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Re: more grist
- From: Ben Trafford <email@example.com>
- To: "firstname.lastname@example.org" <email@example.com>
- Date: Thu, 01 Mar 2001 10:31:31 -0800
At 01:26 PM 3/1/2001 -0500, John Cowan wrote:
>You might as well complain that your desk dictionary has no standardized
>extension mechanism. Get a bigger dictionary, that's all.
I don't believe the analogy applies. In the case of InfoSet, or
any other standard, to just "extend my dictionary," I'd need to:
1) Get the Working Group to agree on it.
2) Write up a spec defining the new features, and pass that
through the Working Group.
3) Get all the InfoSet-compliant parsers updated.
On the other hand, if I had a standard extension method, anybody
could add to the dictionary in a standards-compliant, interoperable
fashion. Thus, James Clark could write an extension specific to TREX, and
then a standard extension to InfoSet-friendly tools, using an API. Half the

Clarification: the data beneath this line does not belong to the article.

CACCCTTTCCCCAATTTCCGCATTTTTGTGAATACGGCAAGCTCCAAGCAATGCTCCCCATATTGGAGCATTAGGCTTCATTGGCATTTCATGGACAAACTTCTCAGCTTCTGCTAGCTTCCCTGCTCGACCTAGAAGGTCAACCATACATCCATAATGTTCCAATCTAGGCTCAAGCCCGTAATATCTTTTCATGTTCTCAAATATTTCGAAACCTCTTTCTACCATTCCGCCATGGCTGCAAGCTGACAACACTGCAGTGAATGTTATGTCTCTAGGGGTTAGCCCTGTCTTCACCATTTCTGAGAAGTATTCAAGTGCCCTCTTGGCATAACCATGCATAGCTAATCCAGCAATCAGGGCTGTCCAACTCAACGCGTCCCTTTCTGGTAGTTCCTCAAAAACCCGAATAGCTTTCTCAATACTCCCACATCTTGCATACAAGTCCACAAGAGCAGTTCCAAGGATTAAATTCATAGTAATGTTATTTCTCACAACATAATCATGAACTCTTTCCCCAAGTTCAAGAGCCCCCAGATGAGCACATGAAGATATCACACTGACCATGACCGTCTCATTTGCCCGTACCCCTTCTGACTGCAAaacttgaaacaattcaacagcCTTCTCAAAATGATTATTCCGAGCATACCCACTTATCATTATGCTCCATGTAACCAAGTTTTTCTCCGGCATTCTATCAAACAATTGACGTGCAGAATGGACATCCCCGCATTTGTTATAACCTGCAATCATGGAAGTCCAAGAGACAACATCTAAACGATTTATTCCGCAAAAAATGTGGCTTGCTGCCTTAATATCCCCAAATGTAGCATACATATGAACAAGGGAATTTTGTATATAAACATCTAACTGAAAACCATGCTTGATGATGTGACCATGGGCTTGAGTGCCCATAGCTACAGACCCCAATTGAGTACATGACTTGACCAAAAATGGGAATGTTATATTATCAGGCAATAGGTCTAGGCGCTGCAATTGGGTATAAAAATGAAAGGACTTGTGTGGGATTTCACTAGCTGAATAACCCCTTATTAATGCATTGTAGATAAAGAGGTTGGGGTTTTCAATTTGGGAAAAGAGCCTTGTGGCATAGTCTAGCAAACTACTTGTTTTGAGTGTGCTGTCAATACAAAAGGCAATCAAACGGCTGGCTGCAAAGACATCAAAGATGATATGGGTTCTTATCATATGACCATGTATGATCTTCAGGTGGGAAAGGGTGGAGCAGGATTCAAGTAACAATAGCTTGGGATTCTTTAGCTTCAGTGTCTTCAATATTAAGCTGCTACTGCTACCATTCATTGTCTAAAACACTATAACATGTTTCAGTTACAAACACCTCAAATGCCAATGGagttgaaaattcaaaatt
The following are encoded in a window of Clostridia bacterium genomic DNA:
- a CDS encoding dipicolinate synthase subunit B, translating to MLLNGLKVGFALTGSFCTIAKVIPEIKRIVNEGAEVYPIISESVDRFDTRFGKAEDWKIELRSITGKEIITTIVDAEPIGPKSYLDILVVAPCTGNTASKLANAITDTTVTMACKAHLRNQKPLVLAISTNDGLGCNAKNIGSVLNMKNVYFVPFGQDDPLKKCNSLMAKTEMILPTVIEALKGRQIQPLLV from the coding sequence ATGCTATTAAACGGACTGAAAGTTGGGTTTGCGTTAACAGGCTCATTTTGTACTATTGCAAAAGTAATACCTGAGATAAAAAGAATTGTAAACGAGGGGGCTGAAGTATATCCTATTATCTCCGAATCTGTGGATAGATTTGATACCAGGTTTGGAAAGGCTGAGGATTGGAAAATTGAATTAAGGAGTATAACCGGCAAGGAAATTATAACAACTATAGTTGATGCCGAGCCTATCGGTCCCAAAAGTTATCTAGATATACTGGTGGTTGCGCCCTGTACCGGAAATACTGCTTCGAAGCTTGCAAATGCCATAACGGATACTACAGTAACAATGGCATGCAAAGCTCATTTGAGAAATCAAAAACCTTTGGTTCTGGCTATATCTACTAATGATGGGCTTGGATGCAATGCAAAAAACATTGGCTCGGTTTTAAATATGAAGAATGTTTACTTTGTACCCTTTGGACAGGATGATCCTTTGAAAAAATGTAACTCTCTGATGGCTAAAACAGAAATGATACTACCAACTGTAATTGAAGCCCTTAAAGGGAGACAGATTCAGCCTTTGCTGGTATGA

problem with InfoSet is that it doesn't talk directly to a standard API,
like DOM. See what I mean? XML's extensibility doesn't extend to the
processing side of things, at this point. Anybody who wants to add anything
doesn't have any kind of standard extension method to do it. And with
xsl-script and other such silliness, the W3C is stripping the extensibility
that does exist.
>> 2) InfoSet has no conception of scaled conformance.
>Not for lack of trying. But the Core WG concluded that there was no
>base level of conformance that was nonarbitrary and would suit everyone,
>so we explicitly stopped trying.
Another example of why W3C is becoming less and less relevant. W3C
Schema is another perfect example of how politics messed up a relatively